Effects of Rice Straw Supplemented with Urea and Molasses on Intermediary Metabolism of Plasma Glucose and Leucine in Sheep

Article information

Asian-Australas J Anim Sci.. 2016;29(4):523-529
Publication date (electronic) : 2016 February 24
doi : https://doi.org/10.5713/ajas.15.0358
Department of Animal Sciences, Faculty of Agriculture, Iwate University, Morioka 020-8550, Japan.
*Corresponding Author: Hiroaki Sano. Tel: +81-19-621-6165, Fax: +81-19-621-6165, E-mail: sano@iwate-u.ac.jp
Received 2015 April 24; Revised 2015 June 29; Accepted 2015 August 12.

Abstract

An isotope dilution method using [U-13C]glucose and [1-13C]leucine (Leu) was conducted to evaluate the effects of rice straw supplemented with urea and molasses (RSUM-diet) on plasma glucose and Leu turnover rates in sheep. Nitrogen (N) balance, rumen fermentation characteristics and blood metabolite concentrations were also determined. Four sheep were fed either mixed hay (MH-diet), or a RSUM-diet with a crossover design for two 21 days period. Feed allowance was computed on the basis of metabolizable energy at maintenance level. The isotope dilution method was performed as the primed-continuous infusion on day 21 of each dietary period. Nitrogen intake was lower (p = 0.01) for the RSUM-diet and N digestibility did not differ (p = 0.57) between diets. Concentrations of rumen total volatile fatty acids tended to be higher (p = 0.09) for the RSUM-diet than the MH-diet. Acetate concentration in the rumen did not differ (p = 0.38) between diets, whereas propionate concentration was higher (p = 0.01) for the RSUM-diet compared to the MH-diet. Turnover rates as well as concentrations of plasma glucose and Leu did not differ between diets. It can be concluded that kinetics of plasma glucose and Leu metabolism were comparable between the RSUM-diet and the MH-diet, and rumen fermentation characteristics were improved in sheep fed the RSUM-diet compared to the MH-diet.

INTRODUCTION

The economic point of view and sustainable environmental concerns encourage investigating the possibility of using the crop residue as animal feed. Rice straw is abundantly available crop residues in most tropical and sub-tropical countries and commonly used as a diet for ruminants, although it is low crude protein (CP) content and fermented poorly in the rumen (Alam et. al., 2010; Sarnklong et al., 2010). Supplementation of nitrogenous substrates to rice straw is reported to recover its CP deficiency and improve its digestibility through providing necessary ammonia (NH3) for rumen microbial activities which is essential for better rumen fermentation characteristics (Wanapat et al., 2009). It was also reported that supplementation of nitrogen (N) sources in combination with energy substrates to straw diets improved feed intake, digestive function along with ruminal characteristics in ruminants through influencing rumen microbial growth (Rooke and Armstrong, 1989; Can et al., 2004; Wu et al., 2005). In most of the tropical countries it is a common practice to use urea and molasses as the sources of N and soluble carbohydrate, which provide required NH3 and energy substrates for rumen microbial activities (Toppo et al., 1997; Tedeschi et al., 2002; Zinn et al., 2003). However, the effect of rice straw supplemented with urea and molasses (RSUM-diet) on intermediary metabolism of plasma nutrient kinetics in ruminant is scanty.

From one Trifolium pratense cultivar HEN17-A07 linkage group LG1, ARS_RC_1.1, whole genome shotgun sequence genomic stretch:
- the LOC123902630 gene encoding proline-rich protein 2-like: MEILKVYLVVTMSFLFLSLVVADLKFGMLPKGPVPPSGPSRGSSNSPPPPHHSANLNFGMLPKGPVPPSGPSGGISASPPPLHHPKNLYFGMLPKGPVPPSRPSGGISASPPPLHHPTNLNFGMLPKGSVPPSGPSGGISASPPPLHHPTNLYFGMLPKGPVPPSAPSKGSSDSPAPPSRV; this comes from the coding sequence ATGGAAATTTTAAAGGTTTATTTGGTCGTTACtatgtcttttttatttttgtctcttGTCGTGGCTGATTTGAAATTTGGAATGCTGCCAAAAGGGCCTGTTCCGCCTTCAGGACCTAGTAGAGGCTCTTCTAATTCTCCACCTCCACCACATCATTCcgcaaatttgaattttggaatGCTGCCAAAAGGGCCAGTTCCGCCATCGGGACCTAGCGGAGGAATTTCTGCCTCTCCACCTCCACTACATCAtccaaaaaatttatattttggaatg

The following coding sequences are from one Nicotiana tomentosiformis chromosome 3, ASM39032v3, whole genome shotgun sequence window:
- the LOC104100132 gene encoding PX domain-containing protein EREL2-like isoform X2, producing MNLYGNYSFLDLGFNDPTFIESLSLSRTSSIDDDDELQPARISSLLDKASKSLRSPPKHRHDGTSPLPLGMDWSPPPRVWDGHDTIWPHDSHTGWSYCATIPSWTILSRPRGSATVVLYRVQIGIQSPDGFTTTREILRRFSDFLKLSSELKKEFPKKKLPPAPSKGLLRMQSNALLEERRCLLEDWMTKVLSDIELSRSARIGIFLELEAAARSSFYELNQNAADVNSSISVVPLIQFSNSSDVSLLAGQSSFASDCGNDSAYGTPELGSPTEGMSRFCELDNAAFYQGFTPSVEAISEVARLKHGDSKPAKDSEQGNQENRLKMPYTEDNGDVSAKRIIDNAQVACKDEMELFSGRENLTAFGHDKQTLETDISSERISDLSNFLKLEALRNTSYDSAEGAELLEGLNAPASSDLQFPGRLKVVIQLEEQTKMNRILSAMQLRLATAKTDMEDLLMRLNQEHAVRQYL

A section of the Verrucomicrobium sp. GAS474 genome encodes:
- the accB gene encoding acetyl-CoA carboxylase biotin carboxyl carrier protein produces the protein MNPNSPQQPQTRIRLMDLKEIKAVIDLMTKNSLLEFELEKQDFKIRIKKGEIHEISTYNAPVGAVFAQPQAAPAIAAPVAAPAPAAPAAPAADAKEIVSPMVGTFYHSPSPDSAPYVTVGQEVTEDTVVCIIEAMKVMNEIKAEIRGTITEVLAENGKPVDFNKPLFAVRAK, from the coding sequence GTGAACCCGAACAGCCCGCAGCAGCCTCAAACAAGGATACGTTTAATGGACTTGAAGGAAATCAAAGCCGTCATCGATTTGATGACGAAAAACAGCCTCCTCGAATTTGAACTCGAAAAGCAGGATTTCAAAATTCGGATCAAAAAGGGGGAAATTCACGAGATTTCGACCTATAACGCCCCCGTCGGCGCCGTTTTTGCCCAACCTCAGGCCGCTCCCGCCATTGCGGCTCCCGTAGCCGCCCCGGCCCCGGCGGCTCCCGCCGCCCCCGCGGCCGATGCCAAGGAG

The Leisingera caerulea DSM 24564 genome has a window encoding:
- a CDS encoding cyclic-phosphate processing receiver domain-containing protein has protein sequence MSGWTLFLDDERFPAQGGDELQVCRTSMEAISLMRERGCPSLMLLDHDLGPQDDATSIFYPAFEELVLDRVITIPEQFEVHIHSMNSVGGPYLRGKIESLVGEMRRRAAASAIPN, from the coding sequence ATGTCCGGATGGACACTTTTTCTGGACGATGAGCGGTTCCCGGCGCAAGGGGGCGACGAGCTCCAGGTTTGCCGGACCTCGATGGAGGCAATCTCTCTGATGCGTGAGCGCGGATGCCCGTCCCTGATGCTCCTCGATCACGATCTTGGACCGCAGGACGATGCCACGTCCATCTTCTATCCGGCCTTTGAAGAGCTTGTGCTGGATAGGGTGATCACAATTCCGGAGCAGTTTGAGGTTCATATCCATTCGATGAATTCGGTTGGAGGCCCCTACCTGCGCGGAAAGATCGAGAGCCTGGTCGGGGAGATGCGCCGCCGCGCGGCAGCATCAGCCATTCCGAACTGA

Glucose is an important energy source for the brain and body tissues and it is particularly important for growth and lactation. Leucine (Leu) is an essential amino acid and requirements of it in ruminants are met from microbes grown in the rumen. It could be expected that the RSUM-diet might influence plasma glucose and Leu metabolism in sheep through providing required NH3 and energy for rumen microbial activities to increase the dietary carbohydrate fermentation. Therefore, the present study was designed to evaluate the effect of the RSUM-diet on turnover rates (TR) of plasma glucose and Leu using the isotope dilution methods along with the determination of N balances rumen characteristics and blood metabolite concentrations in sheep.

MATERIALS AND METHODS

Animals, diets and management

Experimental procedures including animal cares, cannulation and blood sampling were reviewed and approved by the Animal Care Committee of Iwate University. Four sound healthy crossbred (Corriedale× Suffolk) shorn sheep (Ovis aries) weighing 46.6±2.2 kg of body weight (BW) were used. Two dietary treatments were tested; one was mixed hay (MH-diet) of orchardgrass (Dactylis glomerata) and reed canarygrass (Phalaris arundinacea), other was rice straw (Oryza sativa) supplemented with urea and dried molasses. Feed allowance was computed on the basis of maintenance level metabolizable energy (ME). Chemical composition of experimental feed is shown in Table 1. The ME was assumed 1.73 kcal/g for mixed hay (NRC, 1985); 1.30 kcal/g for rice straw and 2.62 kcal/g for molasses (NARO, 2006). Feed allowance was mixed hay 57.8 g/kg0.75/d for the MH-diet and rice straw 59.7 g/kg0.75/d supplemented with urea 0.84 g/kg0.75/d and molasses 7.6 g/kg0.75/d for the RSUM-diet. Crude protein supply was given for both diets on dry matter (DM) basis. Urea and molasses were mixed and given on chopped (3 to 4 cm) rice straw immediately before feeding. Feed was given twice a day at 08:00 h and 20:00 h and fresh drinking water was available ad libitum. The experiment was performed using crossover design with two 21 days period. Two sheep were fed the MH-diet during the first period and then the RSUM-diet during the second period, and the other two sheep were fed in the reverse order. The sheep were housed in individual pens in an animal barn during the adjustment period (first two weeks), and on day 15, the sheep were moved to a controlled house at an air temperature of 23°C±1°C with lighting from 8:00 h to 22:00 h and maintained in wooden metabolism stalls designed for total collection of feces and urine. The sheep were weighed on day of starting the experiment and every 7 days intervals of each dietary period. All experimental procedures were carried out without noticeable stress to the animals.